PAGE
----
Day 2

    • LINQ Overview - Charlie Calvert gave a great overview of LINQ and different providers. It went very well and was as always pleasant to watch. Although LINQ gets really a lot of traction on the internet nowadays, Charlie managed to give a fresh, clear and inspiring presentation. I have to say, LINQ is a revolution. I'm proud to be a part of the team who built it (although they built it before I joined so I can't take credit for it :)
    • Static Analysis - this talk was basically what I came for. Wesner Moise was demoing NStatic, a software he is building, basically a bug finder that heavily employs artificial intelligence methods to, say, catch NullReferenceExceptions at compile time. I deeply share Wesner's vision that tools need to have a deeper understanging of source code. For example, NStatic uses algebraic methods to infer semantical information about possible variable ranges (it can infer and prove that a variable will have a given value or fall within a given range at runtime). But it's really difficult to explain without actually listening to the presentation. I was very impressed by what NStatic can do and looking forward to play with the released version.
      For me meeting Wesner and listening to his ideas and NStatic was also especially important for other reasons. In 2004, when I started working on a structured editor, I was inspired by Wesner's post Whidbey May Miss the Next Coding Revolution. Since then I am reading his blog and have gained a lot of appreciation for his creativity and talent. I myself don't have any significant impact whatsoever (just gathering pebbles on the beach of the ocean of knowledge :), but I have a strong belief that there are a number of people on the planet (Charles Simonyi, Jonathan Edwards, Wesner Moise, Rob Grzywinski, Sergey Dmitriev, Maxim Kizub and some others) who are searching in the right direction. They will know what I'm talking about :) But I digress, pardon me :)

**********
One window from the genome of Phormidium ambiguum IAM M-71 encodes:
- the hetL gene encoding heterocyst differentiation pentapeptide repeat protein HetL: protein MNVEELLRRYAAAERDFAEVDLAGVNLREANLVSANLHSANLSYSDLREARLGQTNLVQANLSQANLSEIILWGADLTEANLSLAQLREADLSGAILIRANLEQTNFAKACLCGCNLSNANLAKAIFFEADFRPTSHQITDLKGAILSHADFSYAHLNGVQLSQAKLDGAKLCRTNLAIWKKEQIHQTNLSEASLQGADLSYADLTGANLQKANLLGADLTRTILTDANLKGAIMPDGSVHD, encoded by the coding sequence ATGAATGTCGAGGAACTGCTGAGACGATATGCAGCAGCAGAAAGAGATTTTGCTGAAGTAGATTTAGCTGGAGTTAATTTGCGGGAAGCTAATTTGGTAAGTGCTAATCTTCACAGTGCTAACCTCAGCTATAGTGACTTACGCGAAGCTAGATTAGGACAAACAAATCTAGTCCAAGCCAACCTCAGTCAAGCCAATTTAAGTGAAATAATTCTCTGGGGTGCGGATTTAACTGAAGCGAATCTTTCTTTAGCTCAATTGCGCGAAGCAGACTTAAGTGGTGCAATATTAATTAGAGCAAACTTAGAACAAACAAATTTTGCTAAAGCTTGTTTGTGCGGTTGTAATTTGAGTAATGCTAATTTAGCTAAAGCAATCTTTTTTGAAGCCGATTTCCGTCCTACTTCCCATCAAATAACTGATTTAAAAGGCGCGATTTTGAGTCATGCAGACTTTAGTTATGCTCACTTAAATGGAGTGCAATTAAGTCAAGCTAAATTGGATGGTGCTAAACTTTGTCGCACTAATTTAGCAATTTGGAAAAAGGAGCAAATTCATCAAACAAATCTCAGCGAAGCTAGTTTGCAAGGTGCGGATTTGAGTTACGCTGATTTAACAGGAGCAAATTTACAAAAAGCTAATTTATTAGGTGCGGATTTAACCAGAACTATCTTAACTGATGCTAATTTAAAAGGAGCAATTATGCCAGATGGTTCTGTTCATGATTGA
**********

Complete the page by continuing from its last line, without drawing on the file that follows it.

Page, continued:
• LINQ to XML - it's a pity I missed it. Erick Thompson was presenting XLinq, a new great API to work with XML from managed languages. I really like the XLinq API usability.
    • VSX: Extend Your Visual Studio Development Experience - this was the last talk I attended, where the VSX team was demoing considerable improvements to the Visual Studio extensibility story. It is much easier to extend Visual Studio now than it was before. You can use managed code to achieve your goals. It is still not perfect, but it is good to know that a great team is striving towards improving the Visual Studio extensibility experience.
  • Kirill Osenkov

    How I started to really understand generics


    First off, a little explanation for the post title: not that I didn't understand generics before. I'd had a pretty good understanding of how they work, how they are implemented in the CLR, what facilities are provided by the compiler, etc.